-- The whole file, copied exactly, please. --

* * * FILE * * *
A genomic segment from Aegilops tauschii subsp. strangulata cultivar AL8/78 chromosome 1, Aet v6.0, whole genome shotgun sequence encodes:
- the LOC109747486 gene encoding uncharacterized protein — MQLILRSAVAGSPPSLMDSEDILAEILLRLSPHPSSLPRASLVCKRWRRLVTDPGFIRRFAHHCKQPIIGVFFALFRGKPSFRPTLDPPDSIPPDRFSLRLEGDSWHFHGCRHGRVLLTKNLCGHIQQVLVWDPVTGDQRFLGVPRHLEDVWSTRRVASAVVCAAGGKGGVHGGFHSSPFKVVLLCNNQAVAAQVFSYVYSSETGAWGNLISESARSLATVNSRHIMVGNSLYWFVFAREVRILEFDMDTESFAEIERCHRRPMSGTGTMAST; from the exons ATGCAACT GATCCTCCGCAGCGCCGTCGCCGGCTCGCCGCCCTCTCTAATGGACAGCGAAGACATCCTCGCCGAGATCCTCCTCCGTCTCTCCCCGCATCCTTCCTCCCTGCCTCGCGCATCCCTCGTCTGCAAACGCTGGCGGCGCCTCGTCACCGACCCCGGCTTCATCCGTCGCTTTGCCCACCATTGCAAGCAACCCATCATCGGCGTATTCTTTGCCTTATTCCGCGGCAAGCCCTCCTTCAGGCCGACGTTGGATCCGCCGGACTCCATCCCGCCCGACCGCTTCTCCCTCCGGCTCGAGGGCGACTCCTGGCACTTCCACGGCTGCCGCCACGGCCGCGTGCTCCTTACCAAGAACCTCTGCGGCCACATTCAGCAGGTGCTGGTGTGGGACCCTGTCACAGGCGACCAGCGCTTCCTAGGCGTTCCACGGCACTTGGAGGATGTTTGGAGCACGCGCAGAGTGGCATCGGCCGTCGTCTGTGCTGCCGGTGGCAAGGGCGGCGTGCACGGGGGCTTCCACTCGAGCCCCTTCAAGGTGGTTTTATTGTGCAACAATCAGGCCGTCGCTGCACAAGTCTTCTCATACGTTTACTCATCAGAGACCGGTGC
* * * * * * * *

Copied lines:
A genomic segment from Aegilops tauschii subsp. strangulata cultivar AL8/78 chromosome 1, Aet v6.0, whole genome shotgun sequence encodes:
- the LOC109747486 gene encoding uncharacterized protein — MQLILRSAVAGSPPSLMDSEDILAEILLRLSPHPSSLPRASLVCKRWRRLVTDPGFIRRFAHHCKQPIIGVFFALFRGKPSFRPTLDPPDSIPPDRFSLRLEGDSWHFHGCRHGRVLLTKNLCGHIQQVLVWDPVTGDQRFLGVPRHLEDVWSTRRVASAVVCAAGGKGGVHGGFHSSPFKVVLLCNNQAVAAQVFSYVYSSETGAWGNLISESARSLATVNSRHIMVGNSLYWFVFAREVRILEFDMDTESFAEIERCHRRPMSGTGTMAST; from the exons ATGCAACT GATCCTCCGCAGCGCCGTCGCCGGCTCGCCGCCCTCTCTAATGGACAGCGAAGACATCCTCGCCGAGATCCTCCTCCGTCTCTCCCCGCATCCTTCCTCCCTGCCTCGCGCATCCCTCGTCTGCAAACGCTGGCGGCGCCTCGTCACCGACCCCGGCTTCATCCGTCGCTTTGCCCACCATTGCAAGCAACCCATCATCGGCGTATTCTTTGCCTTATTCCGCGGCAAGCCCTCCTTCAGGCCGACGTTGGATCCGCCGGACTCCATCCCGCCCGACCGCTTCTCCCTCCGGCTCGAGGGCGACTCCTGGCACTTCCACGGCTGCCGCCACGGCCGCGTGCTCCTTACCAAGAACCTCTGCGGCCACATTCAGCAGGTGCTGGTGTGGGACCCTGTCACAGGCGACCAGCGCTTCCTAGGCGTTCCACGGCACTTGGAGGATGTTTGGAGCACGCGCAGAGTGGCATCGGCCGTCGTCTGTGCTGCCGGTGGCAAGGGCGGCGTGCACGGGGGCTTCCACTCGAGCCCCTTCAAGGTGGTTTTATTGTGCAACAATCAGGCCGTCGCTGCACAAGTCTTCTCATACGTTTACTCATCAGAGACCGGTGC